The Invisible Man Summary
"The Invisible Man" is a detective story written by G. K. Chesterton which concerns the nature of the crimes committed by one James Welkin, who had been harassing Laura Hope and menacing his romantic rival, Isidore Smythe (whom he would later murder), all without ever being seen.
The central point-of-view character is John Turnbull Angus, who, at the beginning of the story, proposes marriage to Laura himself. Laura responds to his proposal by telling a story of her own. Some time earlier, she had worked at an inn, where she was met with two unwanted proposals, made by Smythe and Welkin. Not wishing to admit the true reason for her rejection (that she found each of them "impossibly ugly"), she instead answered that she did not wish to marry anyone who had not managed to make a livelihood through his own efforts, as a matter of principle, and gave this as the reason for her rejection.
Both men then left, intending to meet her requirements. Smythe proceeded to make his fortune by inventing robots programmed to perform domestic chores. Welkin, on the other hand, disappeared and became the "invisible man" to whom the story's title alludes, harassing Laura while remaining unseen. Laura dreads the reappearance of both these two men, as she still does not wish to marry either of them.
It is at this point that the character of Smythe, who has himself been receiving threatening letters from the same Welkin, appears in the story. Smythe takes Angus back to his mansion before Angus leaves to enlist the help of his friend Flambeau. In the process, he runs into Father Brown, a Catholic priest and amateur detective who has been training Flambeau in the art of detection.
The three rush back to Smythe's house, only to find that Smythe himself has disappeared, without any witnesses to the crime (even though Angus had charged people to watch the premises when he was gone). Smythe's body will later be found in the canal. Father Brown proceeds to reveal that Welkin had in fact been a postman, and this was what allowed him to go about unnoticed, allegedly delivering the mail. Welkin was able to enter and exit the house without anyone the wiser, precisely because there was nothing out of the ordinary about a postman doing so. (The same logic applies to Welkin's harassment of Laura.) Furthermore, after murdering Smythe, he was able to put his victim's small body in his mail sack, to deposit it in the canal.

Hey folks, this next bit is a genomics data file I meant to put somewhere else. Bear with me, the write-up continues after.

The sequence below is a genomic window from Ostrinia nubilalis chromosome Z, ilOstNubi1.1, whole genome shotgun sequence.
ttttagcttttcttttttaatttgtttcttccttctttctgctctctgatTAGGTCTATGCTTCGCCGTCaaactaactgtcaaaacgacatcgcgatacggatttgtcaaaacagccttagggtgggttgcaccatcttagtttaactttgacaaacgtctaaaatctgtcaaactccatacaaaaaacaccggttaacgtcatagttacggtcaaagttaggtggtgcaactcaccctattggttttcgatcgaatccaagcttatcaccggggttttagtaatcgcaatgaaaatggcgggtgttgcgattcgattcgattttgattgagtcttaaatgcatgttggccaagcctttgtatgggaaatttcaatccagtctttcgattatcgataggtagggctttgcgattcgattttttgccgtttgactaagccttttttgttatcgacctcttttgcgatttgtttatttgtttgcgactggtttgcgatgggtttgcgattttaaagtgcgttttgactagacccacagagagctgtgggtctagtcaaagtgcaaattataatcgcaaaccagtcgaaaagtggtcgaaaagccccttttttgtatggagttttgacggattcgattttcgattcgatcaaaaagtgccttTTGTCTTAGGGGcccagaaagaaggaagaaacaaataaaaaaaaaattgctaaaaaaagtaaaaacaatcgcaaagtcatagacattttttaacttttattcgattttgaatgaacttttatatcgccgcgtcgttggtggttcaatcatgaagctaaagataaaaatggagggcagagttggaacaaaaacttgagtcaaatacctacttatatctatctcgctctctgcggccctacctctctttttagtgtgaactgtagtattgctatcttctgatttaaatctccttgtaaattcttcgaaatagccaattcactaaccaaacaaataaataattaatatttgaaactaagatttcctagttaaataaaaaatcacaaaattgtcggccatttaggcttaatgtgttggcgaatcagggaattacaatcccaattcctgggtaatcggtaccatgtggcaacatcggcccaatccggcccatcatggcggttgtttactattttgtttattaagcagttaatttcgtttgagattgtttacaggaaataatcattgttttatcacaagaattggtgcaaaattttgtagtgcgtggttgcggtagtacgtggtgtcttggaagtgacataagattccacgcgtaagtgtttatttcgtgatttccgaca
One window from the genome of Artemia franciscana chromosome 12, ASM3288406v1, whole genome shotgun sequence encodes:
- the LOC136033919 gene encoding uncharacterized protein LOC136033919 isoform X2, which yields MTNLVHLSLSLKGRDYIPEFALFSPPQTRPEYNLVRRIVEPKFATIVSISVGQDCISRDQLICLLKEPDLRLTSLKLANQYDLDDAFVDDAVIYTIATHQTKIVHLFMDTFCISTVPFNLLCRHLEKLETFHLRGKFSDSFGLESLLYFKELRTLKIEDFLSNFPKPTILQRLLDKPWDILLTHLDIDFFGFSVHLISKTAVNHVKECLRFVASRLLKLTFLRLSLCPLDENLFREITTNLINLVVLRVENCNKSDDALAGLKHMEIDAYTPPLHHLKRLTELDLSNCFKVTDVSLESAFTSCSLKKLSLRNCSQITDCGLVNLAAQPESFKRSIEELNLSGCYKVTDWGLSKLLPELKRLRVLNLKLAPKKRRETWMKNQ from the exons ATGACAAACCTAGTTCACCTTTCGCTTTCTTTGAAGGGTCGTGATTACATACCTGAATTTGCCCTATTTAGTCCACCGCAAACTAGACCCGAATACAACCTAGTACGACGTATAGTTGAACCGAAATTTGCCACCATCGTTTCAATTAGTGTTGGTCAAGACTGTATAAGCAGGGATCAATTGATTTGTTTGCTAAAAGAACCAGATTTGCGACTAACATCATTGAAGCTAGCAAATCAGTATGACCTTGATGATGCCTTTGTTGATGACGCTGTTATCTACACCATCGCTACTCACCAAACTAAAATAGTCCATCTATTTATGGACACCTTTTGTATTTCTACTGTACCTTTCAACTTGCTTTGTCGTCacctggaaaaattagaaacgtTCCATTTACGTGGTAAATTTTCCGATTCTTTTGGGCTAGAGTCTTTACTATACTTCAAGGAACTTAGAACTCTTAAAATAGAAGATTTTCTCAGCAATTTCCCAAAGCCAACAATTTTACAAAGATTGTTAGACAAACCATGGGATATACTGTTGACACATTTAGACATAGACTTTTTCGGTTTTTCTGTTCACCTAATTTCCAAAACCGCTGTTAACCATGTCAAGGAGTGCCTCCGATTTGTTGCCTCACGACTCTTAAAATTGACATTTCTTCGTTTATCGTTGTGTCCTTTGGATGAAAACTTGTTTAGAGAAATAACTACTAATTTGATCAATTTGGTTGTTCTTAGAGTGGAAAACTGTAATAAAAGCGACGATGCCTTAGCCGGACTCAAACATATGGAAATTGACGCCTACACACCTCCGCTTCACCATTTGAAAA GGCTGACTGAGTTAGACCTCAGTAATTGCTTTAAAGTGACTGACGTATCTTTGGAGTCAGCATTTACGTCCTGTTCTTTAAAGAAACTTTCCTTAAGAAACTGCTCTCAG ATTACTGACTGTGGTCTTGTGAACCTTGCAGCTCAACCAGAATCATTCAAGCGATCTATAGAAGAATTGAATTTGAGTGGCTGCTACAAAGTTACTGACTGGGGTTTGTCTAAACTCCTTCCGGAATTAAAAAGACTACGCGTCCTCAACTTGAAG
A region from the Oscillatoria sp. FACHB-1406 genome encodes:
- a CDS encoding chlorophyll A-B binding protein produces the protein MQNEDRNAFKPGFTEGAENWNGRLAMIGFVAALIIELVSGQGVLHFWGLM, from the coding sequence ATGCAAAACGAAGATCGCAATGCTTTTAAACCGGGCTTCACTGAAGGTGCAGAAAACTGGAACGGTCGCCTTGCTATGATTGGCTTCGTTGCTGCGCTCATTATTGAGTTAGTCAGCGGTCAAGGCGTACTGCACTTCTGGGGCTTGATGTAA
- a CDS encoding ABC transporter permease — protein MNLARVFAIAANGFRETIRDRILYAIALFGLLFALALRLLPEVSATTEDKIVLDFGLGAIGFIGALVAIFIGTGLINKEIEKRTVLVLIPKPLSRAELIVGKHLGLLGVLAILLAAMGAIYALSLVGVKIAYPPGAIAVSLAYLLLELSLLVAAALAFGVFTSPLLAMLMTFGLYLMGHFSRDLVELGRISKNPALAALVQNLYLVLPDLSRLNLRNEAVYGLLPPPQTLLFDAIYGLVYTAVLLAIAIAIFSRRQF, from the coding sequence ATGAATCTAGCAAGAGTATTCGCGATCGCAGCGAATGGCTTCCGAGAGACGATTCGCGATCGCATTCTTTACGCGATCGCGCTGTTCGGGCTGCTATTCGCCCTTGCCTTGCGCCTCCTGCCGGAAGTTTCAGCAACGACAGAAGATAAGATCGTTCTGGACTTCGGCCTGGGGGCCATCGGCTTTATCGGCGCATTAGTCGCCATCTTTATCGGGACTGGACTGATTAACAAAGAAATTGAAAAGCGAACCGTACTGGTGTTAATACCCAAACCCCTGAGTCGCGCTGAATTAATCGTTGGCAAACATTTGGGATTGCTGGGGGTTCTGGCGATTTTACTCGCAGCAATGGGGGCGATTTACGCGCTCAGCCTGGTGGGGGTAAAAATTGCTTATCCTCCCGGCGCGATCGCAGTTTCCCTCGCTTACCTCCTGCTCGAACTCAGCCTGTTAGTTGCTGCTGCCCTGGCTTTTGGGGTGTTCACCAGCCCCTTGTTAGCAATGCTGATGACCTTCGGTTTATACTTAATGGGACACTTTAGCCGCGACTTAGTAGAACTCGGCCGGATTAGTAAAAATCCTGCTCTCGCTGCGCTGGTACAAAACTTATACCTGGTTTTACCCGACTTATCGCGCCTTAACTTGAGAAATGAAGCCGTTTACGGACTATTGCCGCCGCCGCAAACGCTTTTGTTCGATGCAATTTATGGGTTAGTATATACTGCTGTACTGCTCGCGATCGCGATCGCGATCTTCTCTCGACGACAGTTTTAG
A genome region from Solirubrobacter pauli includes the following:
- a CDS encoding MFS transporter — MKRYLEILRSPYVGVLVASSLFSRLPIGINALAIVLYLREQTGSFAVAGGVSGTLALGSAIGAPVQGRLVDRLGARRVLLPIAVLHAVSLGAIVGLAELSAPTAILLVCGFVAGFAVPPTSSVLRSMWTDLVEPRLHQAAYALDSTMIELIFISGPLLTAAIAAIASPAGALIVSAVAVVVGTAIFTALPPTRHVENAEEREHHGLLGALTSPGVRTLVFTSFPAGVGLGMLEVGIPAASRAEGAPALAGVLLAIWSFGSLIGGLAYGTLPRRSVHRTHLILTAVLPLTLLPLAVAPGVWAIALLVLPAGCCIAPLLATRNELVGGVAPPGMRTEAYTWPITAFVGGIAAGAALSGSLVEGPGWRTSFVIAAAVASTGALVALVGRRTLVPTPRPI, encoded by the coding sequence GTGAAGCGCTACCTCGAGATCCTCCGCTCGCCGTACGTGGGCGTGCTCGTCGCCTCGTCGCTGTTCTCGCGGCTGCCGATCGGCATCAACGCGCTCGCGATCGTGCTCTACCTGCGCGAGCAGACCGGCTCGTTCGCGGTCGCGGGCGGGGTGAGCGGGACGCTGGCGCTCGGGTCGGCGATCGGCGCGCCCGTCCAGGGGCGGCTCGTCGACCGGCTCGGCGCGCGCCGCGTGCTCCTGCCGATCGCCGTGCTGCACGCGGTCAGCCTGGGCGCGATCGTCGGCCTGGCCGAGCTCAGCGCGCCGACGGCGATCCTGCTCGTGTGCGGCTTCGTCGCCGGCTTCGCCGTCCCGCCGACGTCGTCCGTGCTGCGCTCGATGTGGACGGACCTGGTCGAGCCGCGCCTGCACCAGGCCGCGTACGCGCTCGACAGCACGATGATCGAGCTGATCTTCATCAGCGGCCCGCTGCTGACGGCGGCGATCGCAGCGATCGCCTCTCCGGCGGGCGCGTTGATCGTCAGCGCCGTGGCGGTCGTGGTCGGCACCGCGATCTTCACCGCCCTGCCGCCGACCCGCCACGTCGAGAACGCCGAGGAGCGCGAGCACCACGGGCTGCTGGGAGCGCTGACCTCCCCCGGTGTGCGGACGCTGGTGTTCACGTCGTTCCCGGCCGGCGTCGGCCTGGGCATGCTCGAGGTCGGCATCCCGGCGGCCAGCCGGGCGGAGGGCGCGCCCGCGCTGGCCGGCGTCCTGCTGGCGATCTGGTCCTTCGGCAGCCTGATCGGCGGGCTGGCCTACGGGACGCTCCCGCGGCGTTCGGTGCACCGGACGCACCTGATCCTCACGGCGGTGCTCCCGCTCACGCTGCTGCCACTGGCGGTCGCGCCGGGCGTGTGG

The story begins as John Turnbull Angus pines for his reluctant, would-be fiancé, Laura Hope, outside the confectioner’s shop where she works. Angus enters the shop and begins his familiar banter about marriage and the particular bliss that Miss Hope would presumably enjoy as his bride. She attempts to discourage the ardor of her young suitor by telling him the history of her past admirers.
Laura’s father, she tells Angus, was the owner of an inn in Ludbury, outside London, and she often served tables there. Two of her customers, one a dwarf, the other a man with an appalling and disfiguring squint, sought her hand in marriage. Trying not to hurt their feelings and declining to tell them that the real reason she could not marry them was that they were “impossibly ugly,” she told them instead that she could not possibly marry anyone who had not “made his way in the world.” This white lie, however, merely encouraged further competition between the two, as both of them left to seek their fortunes and win her love.
After leaving her father’s inn, Laura discovered that one of the two, Isidore Smythe, had become a success. Smythe had made a fortune with his Silent Service, providing household robots that performed various custodial chores in the home. The other suitor, Welkin, had disappeared mysteriously, but Laura had the strange experience of hearing his laughter without seeing...
(The entire section is 992 words.)